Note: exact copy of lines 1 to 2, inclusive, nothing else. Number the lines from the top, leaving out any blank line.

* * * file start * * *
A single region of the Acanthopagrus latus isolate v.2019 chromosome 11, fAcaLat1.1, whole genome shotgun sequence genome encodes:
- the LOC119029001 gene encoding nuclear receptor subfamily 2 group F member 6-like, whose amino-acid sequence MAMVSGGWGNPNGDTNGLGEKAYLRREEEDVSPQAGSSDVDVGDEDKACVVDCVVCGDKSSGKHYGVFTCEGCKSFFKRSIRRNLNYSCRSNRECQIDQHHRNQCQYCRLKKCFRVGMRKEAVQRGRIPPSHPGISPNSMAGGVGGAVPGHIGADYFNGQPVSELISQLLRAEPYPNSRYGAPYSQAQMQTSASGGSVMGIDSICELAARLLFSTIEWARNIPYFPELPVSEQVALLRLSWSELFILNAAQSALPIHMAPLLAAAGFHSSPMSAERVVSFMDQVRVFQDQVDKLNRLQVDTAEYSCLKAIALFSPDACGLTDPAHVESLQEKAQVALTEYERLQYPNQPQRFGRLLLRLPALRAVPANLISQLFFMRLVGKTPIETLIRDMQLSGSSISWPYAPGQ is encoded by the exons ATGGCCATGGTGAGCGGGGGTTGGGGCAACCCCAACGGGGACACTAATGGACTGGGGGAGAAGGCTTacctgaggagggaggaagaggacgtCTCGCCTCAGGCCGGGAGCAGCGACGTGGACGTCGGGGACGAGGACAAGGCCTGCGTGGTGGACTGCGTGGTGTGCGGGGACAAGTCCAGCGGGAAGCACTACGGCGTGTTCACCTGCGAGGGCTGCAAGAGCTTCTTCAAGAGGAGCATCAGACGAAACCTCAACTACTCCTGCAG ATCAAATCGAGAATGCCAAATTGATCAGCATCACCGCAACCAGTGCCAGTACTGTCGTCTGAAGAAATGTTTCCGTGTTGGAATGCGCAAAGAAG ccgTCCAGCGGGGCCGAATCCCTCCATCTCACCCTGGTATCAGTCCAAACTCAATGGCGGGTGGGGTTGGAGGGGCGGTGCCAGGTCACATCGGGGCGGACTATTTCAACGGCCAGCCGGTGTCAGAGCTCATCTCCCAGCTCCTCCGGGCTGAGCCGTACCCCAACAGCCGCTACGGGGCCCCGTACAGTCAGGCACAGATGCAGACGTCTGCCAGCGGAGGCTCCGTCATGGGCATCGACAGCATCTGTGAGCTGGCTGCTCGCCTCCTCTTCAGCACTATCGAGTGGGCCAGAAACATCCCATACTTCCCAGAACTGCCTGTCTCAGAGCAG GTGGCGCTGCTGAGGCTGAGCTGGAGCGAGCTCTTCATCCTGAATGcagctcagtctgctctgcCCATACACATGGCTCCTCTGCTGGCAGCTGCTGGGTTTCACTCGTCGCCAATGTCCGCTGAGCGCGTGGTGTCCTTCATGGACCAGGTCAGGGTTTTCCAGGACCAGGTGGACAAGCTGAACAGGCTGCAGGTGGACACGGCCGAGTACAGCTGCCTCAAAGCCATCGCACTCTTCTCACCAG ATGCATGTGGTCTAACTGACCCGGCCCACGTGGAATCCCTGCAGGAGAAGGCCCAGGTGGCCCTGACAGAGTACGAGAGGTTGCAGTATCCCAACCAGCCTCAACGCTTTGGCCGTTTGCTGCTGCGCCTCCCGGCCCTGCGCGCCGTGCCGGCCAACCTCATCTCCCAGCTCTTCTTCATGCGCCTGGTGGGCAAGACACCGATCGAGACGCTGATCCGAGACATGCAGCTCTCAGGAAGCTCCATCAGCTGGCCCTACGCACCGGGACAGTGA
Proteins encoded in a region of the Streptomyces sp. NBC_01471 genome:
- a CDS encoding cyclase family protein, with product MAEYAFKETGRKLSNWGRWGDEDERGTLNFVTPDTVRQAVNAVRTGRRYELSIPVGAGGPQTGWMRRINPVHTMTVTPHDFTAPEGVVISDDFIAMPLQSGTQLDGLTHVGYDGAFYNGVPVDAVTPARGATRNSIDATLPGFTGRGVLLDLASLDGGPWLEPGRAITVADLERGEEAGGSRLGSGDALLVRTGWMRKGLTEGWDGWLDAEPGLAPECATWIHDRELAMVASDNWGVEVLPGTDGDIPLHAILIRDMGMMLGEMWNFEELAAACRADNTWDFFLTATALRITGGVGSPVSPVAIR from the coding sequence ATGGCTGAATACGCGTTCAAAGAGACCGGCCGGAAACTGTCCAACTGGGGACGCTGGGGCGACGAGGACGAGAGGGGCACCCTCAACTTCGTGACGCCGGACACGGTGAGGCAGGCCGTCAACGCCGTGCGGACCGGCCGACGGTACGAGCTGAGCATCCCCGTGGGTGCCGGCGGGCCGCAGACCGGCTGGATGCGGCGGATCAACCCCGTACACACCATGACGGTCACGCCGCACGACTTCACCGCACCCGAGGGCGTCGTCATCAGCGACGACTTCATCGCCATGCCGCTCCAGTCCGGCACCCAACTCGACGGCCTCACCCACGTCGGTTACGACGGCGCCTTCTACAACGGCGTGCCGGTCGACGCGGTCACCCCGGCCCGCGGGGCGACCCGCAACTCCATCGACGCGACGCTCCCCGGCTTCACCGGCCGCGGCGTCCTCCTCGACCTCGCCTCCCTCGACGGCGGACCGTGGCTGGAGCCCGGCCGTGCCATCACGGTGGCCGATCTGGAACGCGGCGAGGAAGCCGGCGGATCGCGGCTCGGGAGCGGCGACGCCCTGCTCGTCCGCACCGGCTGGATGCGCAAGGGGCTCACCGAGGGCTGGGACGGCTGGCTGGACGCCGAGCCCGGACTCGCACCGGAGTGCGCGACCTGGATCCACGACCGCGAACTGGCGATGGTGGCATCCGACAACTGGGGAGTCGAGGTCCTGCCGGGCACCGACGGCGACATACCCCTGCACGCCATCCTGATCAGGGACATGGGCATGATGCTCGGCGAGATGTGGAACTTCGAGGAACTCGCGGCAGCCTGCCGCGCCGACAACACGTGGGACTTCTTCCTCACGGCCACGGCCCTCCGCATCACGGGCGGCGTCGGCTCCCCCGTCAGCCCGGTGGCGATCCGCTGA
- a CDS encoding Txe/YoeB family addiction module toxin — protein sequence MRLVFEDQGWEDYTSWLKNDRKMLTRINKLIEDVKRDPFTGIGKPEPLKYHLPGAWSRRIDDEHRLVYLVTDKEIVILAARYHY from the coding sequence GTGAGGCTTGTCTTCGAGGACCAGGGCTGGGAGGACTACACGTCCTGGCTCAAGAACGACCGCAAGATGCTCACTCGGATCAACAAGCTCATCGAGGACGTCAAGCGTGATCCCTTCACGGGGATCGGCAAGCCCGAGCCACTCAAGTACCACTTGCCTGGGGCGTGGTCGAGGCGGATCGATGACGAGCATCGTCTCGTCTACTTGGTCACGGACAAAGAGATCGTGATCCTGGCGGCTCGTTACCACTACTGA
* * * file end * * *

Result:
A single region of the Acanthopagrus latus isolate v.2019 chromosome 11, fAcaLat1.1, whole genome shotgun sequence genome encodes:
- the LOC119029001 gene encoding nuclear receptor subfamily 2 group F member 6-like, whose amino-acid sequence MAMVSGGWGNPNGDTNGLGEKAYLRREEEDVSPQAGSSDVDVGDEDKACVVDCVVCGDKSSGKHYGVFTCEGCKSFFKRSIRRNLNYSCRSNRECQIDQHHRNQCQYCRLKKCFRVGMRKEAVQRGRIPPSHPGISPNSMAGGVGGAVPGHIGADYFNGQPVSELISQLLRAEPYPNSRYGAPYSQAQMQTSASGGSVMGIDSICELAARLLFSTIEWARNIPYFPELPVSEQVALLRLSWSELFILNAAQSALPIHMAPLLAAAGFHSSPMSAERVVSFMDQVRVFQDQVDKLNRLQVDTAEYSCLKAIALFSPDACGLTDPAHVESLQEKAQVALTEYERLQYPNQPQRFGRLLLRLPALRAVPANLISQLFFMRLVGKTPIETLIRDMQLSGSSISWPYAPGQ is encoded by the exons ATGGCCATGGTGAGCGGGGGTTGGGGCAACCCCAACGGGGACACTAATGGACTGGGGGAGAAGGCTTacctgaggagggaggaagaggacgtCTCGCCTCAGGCCGGGAGCAGCGACGTGGACGTCGGGGACGAGGACAAGGCCTGCGTGGTGGACTGCGTGGTGTGCGGGGACAAGTCCAGCGGGAAGCACTACGGCGTGTTCACCTGCGAGGGCTGCAAGAGCTTCTTCAAGAGGAGCATCAGACGAAACCTCAACTACTCCTGCAG ATCAAATCGAGAATGCCAAATTGATCAGCATCACCGCAACCAGTGCCAGTACTGTCGTCTGAAGAAATGTTTCCGTGTTGGAATGCGCAAAGAAG ccgTCCAGCGGGGCCGAATCCCTCCATCTCACCCTGGTATCAGTCCAAACTCAATGGCGGGTGGGGTTGGAGGGGCGGTGCCAGGTCACATCGGGGCGGACTATTTCAACGGCCAGCCGGTGTCAGAGCTCATCTCCCAGCTCCTCCGGGCTGAGCCGTACCCCAACAGCCGCTACGGGGCCCCGTACAGTCAGGCACAGATGCAGACGTCTGCCAGCGGAGGCTCCGTCATGGGCATCGACAGCATCTGTGAGCTGGCTGCTCGCCTCCTCTTCAGCACTATCGAGTGGGCCAGAAACATCCCATACTTCCCAGAACTGCCTGTCTCAGAGCAG GTGGCGCTGCTGAGGCTGAGCTGGAGCGAGCTCTTCATCCTGAATGcagctcagtctgctctgcCCATACACATGGCTCCTCTGCTGGCAGCTGCTGGGTTTCACTCGTCGCCAATGTCCGCTGAGCGCGTGGTGTCCTTCATGGACCAGGTCAGGGTTTTCCAGGACCAGGTGGACAAGCTGAACAGGCTGCAGGTGGACACGGCCGAGTACAGCTGCCTCAAAGCCATCGCACTCTTCTCACCAG ATGCATGTGGTCTAACTGACCCGGCCCACGTGGAATCCCTGCAGGAGAAGGCCCAGGTGGCCCTGACAGAGTACGAGAGGTTGCAGTATCCCAACCAGCCTCAACGCTTTGGCCGTTTGCTGCTGCGCCTCCCGGCCCTGCGCGCCGTGCCGGCCAACCTCATCTCCCAGCTCTTCTTCATGCGCCTGGTGGGCAAGACACCGATCGAGACGCTGATCCGAGACATGCAGCTCTCAGGAAGCTCCATCAGCTGGCCCTACGCACCGGGACAGTGA